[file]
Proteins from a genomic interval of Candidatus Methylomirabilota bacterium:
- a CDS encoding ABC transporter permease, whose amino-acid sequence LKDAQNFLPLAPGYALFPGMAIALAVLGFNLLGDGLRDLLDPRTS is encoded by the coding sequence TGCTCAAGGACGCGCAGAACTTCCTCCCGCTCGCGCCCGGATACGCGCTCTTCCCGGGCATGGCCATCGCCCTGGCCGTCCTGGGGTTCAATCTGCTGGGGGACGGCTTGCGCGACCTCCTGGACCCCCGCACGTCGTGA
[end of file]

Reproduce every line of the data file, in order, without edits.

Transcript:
Proteins from a genomic interval of Candidatus Methylomirabilota bacterium:
- a CDS encoding ABC transporter permease, whose amino-acid sequence LKDAQNFLPLAPGYALFPGMAIALAVLGFNLLGDGLRDLLDPRTS is encoded by the coding sequence TGCTCAAGGACGCGCAGAACTTCCTCCCGCTCGCGCCCGGATACGCGCTCTTCCCGGGCATGGCCATCGCCCTGGCCGTCCTGGGGTTCAATCTGCTGGGGGACGGCTTGCGCGACCTCCTGGACCCCCGCACGTCGTGA